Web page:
The Russian foreign ministry announced on Tuesday that scores of British journalists, media representatives, and defense officials have been barred from entering the country.

The ministry described the ban on 29 journalists and commentators in an online statement on its website as a response to what it claimed was the British media's skewed portrayal of Moscow and its actions in Ukraine.

According to the ministry, "their biased assessments also contribute to fueling Russophobia in British society."

The list includes prominent journalists, news anchors, editors, and senior executives, as well as the editors-in-chief of the Times, Daily Telegraph, Independent, and Guardian newspapers.

Moscow had promised to retaliate against foreign sanctions against Russian officials and foreign media bans on Russia.

Shaun Walker, Luke Harding, Emma Graham-Harrison, and Peter Beaumont, all Guardian correspondents, have been banned, as has Katharine Viner, the Guardian's editor-in-chief.

Journalists from the BBC, the Sunday Times, the Daily Mail, the Independent, the Daily Telegraph, Sky News, and several other publications have also been barred from working in the United Kingdom. The Times, Daily Telegraph, Daily Mail, and Independent editors-in-chief were also featured.

Because of its ties to the Russian state, which had launched soldiers into Ukraine and cracked down on independent journalism, Britain's media regulator canceled RT's broadcasting license in March, stating it could not comply with the impartiality criteria in Britain's broadcasting laws.

Russia approved a law setting a maximum sentence of 15 years in prison for purposefully distributing "fake" news about the military, just a week after sending its armed forces into Ukraine.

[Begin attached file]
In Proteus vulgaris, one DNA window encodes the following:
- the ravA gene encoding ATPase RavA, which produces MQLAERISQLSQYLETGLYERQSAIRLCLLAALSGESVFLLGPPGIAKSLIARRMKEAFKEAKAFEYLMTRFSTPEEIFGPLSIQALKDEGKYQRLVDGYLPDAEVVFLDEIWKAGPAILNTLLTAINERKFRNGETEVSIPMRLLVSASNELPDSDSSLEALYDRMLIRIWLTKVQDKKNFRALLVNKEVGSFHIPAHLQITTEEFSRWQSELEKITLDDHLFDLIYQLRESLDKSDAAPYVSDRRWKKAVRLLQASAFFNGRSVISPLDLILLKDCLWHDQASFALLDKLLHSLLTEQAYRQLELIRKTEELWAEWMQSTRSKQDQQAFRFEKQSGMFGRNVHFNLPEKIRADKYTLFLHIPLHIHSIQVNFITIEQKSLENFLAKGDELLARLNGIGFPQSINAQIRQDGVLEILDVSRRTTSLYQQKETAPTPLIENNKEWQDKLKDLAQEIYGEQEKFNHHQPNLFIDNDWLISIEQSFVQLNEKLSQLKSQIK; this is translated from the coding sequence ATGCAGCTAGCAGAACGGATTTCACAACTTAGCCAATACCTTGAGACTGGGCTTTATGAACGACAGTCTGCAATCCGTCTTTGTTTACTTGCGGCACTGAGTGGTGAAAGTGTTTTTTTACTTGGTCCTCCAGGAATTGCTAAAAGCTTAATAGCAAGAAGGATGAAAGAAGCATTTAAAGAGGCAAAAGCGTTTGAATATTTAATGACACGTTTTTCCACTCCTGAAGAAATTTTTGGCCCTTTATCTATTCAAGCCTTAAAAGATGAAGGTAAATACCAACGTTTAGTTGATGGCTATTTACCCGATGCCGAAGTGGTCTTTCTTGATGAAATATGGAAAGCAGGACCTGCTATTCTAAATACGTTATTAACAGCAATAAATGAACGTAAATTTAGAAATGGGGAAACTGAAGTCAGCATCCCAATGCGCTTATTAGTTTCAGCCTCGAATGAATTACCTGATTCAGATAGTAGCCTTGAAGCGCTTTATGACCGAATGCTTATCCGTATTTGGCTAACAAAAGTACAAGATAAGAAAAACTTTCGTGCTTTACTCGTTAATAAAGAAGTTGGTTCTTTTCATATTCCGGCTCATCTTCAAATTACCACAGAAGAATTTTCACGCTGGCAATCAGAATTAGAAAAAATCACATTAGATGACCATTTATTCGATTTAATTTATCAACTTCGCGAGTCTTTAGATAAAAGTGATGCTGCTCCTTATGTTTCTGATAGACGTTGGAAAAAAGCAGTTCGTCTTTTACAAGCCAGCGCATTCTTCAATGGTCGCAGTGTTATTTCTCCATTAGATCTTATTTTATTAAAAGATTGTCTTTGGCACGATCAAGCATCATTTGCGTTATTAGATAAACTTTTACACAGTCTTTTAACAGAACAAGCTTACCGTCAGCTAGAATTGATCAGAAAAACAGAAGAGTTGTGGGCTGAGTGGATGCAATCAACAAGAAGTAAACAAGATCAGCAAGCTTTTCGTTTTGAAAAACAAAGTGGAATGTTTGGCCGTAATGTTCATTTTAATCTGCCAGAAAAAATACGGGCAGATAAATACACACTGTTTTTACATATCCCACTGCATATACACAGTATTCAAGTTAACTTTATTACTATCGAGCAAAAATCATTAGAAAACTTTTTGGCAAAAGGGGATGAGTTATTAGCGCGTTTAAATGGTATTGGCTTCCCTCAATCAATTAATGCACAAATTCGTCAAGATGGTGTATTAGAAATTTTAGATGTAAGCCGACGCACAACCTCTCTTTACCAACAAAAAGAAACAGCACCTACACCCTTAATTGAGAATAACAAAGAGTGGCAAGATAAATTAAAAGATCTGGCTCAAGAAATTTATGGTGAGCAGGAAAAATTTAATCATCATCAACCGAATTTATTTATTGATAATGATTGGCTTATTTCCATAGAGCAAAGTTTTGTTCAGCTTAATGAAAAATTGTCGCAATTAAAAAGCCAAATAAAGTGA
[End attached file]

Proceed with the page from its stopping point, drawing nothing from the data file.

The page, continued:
Since it invaded Ukraine on Feb. 24, Russia has launched an unprecedented crackdown on Russian and foreign independent news outlets, as well as foreign social media networks. Soon after the war began, legislation was introduced to criminalize media outlets that disseminate "false information" about the Russian army.

As a result, several media organizations in Russia ceased operations, with the draconian law effectively threatening independent journalism with prison sentences of up to 15 years. Russia has also cut off access to several foreign news organizations' websites, including the BBC and Deutsche Welle.

Ordinary Russians have little access to independent reporting on their country because nearly all major media outlets that disagree with government policy have been closed down in recent years.

Moscow also barred entry to 20 people it claimed were connected to the British defense establishment and thus responsible for supplying Western arms to Ukraine.

Admiral Benjamin Key, Chief of the Naval Staff, and senior executives from the defense and aerospace firms BAE Systems and Thales U.K. were among them.